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Album Review
An Object

An Object
by No Age

Sub Pop

Review Date
3rd September 2013
Reviewed by
Paul Larsen

Having to print, assemble and ship 10,000 copies of your own album by hand wouldn't be most artists’ idea of a good deal. Noise rock duo, No Age however, insisted to their label, Sub-Pop that they could do just that and once they'd completed their third full length record, An Object, they took the music they'd made by hand, packaged it by hand and mailed it themselves.

As kitschy as this sounds, it's actually quite a fitting send-off for the album itself. No Age's previous records have been relatively messy affairs with the core sound centred on a full tilt, reverb-laden wall of noise, but An Object is different. Apart from being physically hand made, the album is made up of a collection of what feel like home-made songs; imperfect and raw like the wares of a flea market, or a self pressed record.

All the components are still here, mind you. Randy Randall's lo-fi buzz-saw guitars and drummer, Dean Spunt's bursting fills and solid rhythm feature again but these elements have been toyed with, deconstructed and twisted - sometimes to breaking point. Opener 'No Ground' doesn't hint too much at the diversity to come with it's familiar searching bass-line, chugging guitars and chanted vocals, but from here things get interesting. Second track, 'I Won’t be Your Generator' takes things off the boil immediately and pulls the listener back to earth with it's lackadaisical, almost dragging pace betraying it's protest lyrics.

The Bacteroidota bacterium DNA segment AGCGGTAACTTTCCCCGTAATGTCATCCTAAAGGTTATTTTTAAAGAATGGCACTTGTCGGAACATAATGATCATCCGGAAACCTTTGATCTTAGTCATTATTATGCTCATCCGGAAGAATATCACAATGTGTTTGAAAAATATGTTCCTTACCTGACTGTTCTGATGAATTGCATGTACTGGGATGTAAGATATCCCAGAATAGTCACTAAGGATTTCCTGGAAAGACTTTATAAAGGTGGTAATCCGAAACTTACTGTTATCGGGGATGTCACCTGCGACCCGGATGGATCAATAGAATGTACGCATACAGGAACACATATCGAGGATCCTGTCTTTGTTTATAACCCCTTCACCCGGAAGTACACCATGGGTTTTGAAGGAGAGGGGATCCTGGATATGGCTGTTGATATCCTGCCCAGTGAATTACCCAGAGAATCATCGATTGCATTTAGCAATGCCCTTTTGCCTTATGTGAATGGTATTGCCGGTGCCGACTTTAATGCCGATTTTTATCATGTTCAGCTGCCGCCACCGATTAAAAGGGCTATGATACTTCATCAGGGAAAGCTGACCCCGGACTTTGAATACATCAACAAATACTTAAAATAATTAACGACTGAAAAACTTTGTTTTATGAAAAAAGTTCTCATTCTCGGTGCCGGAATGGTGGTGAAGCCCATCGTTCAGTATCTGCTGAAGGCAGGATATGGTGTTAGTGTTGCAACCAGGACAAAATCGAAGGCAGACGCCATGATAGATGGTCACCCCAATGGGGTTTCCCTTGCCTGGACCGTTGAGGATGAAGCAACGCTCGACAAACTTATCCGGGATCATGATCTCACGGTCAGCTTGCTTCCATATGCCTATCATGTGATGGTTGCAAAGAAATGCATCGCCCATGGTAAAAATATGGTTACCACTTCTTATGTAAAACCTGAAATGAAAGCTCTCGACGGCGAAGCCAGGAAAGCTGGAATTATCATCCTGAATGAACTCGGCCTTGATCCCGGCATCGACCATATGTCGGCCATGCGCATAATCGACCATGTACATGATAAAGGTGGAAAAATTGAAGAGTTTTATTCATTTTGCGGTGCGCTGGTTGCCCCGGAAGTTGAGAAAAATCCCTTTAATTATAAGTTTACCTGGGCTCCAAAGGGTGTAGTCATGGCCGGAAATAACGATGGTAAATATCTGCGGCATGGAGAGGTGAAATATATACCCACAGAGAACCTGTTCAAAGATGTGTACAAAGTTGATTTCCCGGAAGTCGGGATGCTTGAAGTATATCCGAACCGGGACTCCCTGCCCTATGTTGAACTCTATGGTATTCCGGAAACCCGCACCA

Backing this up several tracks later, 'Defector/ed' plays with the script again. Low-key layers of rough-edged bass and twisted effects sit below an almost atonal vocal track, creating what could essentially be a deconstructed punk song. 'An Impression' echoes this with a similarly sparse and scattered feel before 'Lock Box' finally reintroduces some of the volume and haste fans will be familiar with.

This imbalance of pace and volume can create a real sense of unease and make a straight play-through of the record an uncomfortable experience. The quieter, more measured moments of songs like 'Running from A- Go-Go' sit in harsh contrast to the explosions of noise and fun when they let loose on tracks like the grin-inducing ‘C'mon, Stimmung'. Being on a knife edge of either exploding or fading away can be engaging but it can also be fatiguing.


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